View of the customerDear customer, it is not uncommon for us to hear "I want Apple-like usability" or "Google-like search". And the only answer to that is "That's possible, but it's extremely time-consuming. And expensive on top of that". At Google, Apple and many other manufacturers of well-known digital products, hundreds of people work every day on the development and optimisation of these very products. And you, as a customer, should ask yourself whether you really want to become the next Apple and whether this is what your business needs to be successful. Either way, there is a fairly simple rule of thumb: the simpler and better a digital product works, the more effort (and therefore more money) has gone into it. If you want a very large and comprehensive digital product that is easy to use, you should plan a correspondingly large budget. Similar to buying a car: a Smart is comparatively cheap and gets you from A to B, but an E-Class is a completely different number, which is reflected accordingly in the price.
But well, one cannot know everything and that is also the reason why disagreements arise from time to time: people do not critically question what is offered because they think they know what is agreed. This is deceptive, because misunderstandings arise from it, which lead to a dead end and to problems. The client wants an "intelligent search", the agency offers him an "intelligent search". The client thinks "like Google", the agency develops an "auto suggest function". For both, the search is intelligent, but neither the client nor the agency have specified exactly what they mean by "intelligence".
Much helps a lot: So how can misunderstandings in the agency-client relationship be avoided?The principle is so simple that it is hard to believe: Communication. Talking openly about everything, not withholding any information, no "salami tactics", 100% consultation and customer-centricity, a lot of honesty and admitting one's own mistakes. Mutually and in partnership. That is the basis and the prerequisite for friendships to develop and projects to run in such a way that everyone is proud of them.
How do we communicate with customers?There are different clients and different entry points of onboarding. For each step, we have a kind of guideline that we follow. The foundation of any relationship is to create an honest basis from the first minute.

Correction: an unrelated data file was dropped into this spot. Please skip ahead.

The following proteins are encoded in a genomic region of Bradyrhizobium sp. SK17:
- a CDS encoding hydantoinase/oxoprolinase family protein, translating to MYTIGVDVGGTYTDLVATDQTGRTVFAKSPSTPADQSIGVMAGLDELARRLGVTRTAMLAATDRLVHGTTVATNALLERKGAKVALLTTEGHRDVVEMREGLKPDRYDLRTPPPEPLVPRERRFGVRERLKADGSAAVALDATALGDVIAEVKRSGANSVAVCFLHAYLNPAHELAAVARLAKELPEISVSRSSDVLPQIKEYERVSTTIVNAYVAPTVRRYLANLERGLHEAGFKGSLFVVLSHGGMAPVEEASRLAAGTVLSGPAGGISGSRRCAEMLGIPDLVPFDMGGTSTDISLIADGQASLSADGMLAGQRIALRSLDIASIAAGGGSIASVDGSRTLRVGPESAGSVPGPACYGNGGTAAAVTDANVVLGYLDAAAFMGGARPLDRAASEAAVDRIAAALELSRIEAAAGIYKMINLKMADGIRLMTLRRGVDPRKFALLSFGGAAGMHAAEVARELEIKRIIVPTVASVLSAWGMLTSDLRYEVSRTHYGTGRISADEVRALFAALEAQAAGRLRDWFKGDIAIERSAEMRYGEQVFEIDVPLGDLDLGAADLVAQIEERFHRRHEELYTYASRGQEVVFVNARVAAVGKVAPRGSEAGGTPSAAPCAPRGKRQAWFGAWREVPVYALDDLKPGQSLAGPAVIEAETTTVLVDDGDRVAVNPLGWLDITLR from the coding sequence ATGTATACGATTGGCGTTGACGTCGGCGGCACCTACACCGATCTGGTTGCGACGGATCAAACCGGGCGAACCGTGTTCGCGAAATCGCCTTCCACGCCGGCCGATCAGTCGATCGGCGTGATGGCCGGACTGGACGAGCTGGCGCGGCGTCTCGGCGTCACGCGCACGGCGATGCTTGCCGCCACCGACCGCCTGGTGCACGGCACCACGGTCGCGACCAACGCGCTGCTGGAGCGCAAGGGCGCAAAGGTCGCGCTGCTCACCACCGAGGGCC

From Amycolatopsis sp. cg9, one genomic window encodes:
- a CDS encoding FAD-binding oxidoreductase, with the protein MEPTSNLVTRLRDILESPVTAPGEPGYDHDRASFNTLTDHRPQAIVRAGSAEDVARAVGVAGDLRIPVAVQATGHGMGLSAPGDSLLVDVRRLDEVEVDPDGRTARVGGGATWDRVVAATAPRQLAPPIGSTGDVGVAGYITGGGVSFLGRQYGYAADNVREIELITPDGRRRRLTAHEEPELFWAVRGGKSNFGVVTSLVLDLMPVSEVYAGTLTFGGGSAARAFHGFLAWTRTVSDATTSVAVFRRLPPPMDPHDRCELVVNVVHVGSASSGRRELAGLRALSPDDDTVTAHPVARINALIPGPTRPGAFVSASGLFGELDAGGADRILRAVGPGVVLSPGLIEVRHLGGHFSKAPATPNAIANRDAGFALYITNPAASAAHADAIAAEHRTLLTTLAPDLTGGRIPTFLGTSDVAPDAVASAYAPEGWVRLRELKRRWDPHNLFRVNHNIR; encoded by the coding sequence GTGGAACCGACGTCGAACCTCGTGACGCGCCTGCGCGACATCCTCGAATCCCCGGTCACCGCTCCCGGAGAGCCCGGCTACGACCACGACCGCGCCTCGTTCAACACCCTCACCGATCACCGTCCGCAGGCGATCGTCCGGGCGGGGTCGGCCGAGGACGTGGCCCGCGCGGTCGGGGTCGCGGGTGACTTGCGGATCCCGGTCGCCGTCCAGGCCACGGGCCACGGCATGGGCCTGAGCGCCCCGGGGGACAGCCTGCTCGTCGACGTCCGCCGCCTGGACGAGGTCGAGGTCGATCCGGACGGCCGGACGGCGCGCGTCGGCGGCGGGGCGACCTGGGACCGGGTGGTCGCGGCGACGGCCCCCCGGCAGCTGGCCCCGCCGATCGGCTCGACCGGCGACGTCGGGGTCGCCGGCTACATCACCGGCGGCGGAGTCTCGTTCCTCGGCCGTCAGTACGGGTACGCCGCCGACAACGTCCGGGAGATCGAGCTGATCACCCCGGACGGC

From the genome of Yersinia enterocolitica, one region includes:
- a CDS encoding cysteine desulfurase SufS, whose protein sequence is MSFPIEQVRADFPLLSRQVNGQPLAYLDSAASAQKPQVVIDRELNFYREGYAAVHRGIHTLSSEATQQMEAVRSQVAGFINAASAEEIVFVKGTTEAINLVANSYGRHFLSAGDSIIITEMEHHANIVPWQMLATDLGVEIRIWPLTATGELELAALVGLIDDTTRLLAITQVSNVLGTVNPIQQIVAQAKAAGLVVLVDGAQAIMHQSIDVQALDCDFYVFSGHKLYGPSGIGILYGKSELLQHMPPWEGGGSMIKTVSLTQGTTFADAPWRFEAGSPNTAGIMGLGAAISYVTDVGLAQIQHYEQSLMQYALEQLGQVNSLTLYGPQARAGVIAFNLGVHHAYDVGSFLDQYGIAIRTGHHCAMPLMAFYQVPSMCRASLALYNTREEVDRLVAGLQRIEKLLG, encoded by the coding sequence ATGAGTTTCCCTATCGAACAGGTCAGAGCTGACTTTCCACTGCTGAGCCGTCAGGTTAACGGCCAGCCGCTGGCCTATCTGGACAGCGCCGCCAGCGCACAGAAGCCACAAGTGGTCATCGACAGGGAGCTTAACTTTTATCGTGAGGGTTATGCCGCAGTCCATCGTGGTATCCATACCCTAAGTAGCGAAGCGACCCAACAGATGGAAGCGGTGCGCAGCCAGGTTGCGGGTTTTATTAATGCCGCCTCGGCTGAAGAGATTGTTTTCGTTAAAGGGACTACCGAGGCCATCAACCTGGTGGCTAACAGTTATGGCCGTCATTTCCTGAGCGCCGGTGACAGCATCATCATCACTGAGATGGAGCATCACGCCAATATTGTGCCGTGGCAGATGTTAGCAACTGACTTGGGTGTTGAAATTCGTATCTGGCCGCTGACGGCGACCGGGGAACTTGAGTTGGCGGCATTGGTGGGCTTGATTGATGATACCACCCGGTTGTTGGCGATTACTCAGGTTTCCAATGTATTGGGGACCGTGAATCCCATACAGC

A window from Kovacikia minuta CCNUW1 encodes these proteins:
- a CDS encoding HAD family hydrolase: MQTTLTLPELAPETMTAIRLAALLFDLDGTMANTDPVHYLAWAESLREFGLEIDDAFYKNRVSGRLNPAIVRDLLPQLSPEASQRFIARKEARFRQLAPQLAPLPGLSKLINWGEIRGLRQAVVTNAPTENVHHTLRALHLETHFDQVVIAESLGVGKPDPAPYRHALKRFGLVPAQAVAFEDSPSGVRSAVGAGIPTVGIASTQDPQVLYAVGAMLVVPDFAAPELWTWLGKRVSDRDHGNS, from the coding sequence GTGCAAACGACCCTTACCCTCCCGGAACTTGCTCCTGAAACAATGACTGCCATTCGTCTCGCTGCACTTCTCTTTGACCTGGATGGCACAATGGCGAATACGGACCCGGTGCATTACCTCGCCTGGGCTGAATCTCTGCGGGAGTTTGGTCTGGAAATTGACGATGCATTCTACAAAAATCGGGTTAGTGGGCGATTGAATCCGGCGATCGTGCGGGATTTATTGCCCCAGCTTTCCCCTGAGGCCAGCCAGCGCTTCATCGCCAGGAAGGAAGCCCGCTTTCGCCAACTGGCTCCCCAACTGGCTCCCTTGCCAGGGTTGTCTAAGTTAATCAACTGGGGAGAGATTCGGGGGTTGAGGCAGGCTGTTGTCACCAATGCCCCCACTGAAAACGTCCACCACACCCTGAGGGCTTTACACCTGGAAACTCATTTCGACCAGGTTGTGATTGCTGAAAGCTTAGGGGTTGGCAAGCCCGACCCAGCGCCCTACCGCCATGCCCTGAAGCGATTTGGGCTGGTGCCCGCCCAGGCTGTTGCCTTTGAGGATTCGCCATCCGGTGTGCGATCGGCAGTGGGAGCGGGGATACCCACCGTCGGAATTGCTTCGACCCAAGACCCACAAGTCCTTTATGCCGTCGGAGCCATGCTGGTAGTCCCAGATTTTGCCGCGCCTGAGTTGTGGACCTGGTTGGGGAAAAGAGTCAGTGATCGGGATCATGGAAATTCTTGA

We create closeness and trust through transparent communication and "people business". This includes, first of all, the disclosure of all hourly rates and an explanation of our working methods. All steps and sequences are discussed so that an agreement on the joint process can be reached first. A joint workshop to define the scope and project outcome is always an integral part of our work. When preparing the calculation, we write down what the client can expect after the completion of each milestone, i.e. very concretely "The result is:...", etc.. In addition, all projects are designed and calculated in such a way that the client can finalise a milestone in a "worst case scenario" at any time and go to another agency with all the results. I.e. consciously we have no commitment to the whole project, because we are quite sure that we do our work very well and simply don't have to be afraid that someone will leave. You can't keep the person who wants to leave anyway, and we don't want that either. In ongoing projects, hours spent, hurdles and even delays are addressed early on and discussed openly to give everyone involved a clear picture of the situation. Mistakes are human and hurdles are often unforeseeable.
Transparency may be good, but problems can still arise, can't they?Sure, sure - even 1a transparent and open communication is no guarantee for 100% success. Therefore, it is immensely important to talk a lot with each other, to write down goals and common ideas as well as expectations, to substantiate them with examples and to validate them together. I emphasise the "together", i.e. not each person alone, but really together; together.understand what you are talking about and what goal you are pursuing, who is doing what and at what cost and effort.
Finally, an example of how different expectations and perceptions can be, as a self-experiment. Just tell someone about your last holiday on the beach without giving away too many details. Afterwards, they simply ask what image was created in their mind. I am sure that reality and imagination will be very different. And that's why you always have to discuss and describe projects in detail and need a common commitment. Maybe not 100%, but at least close...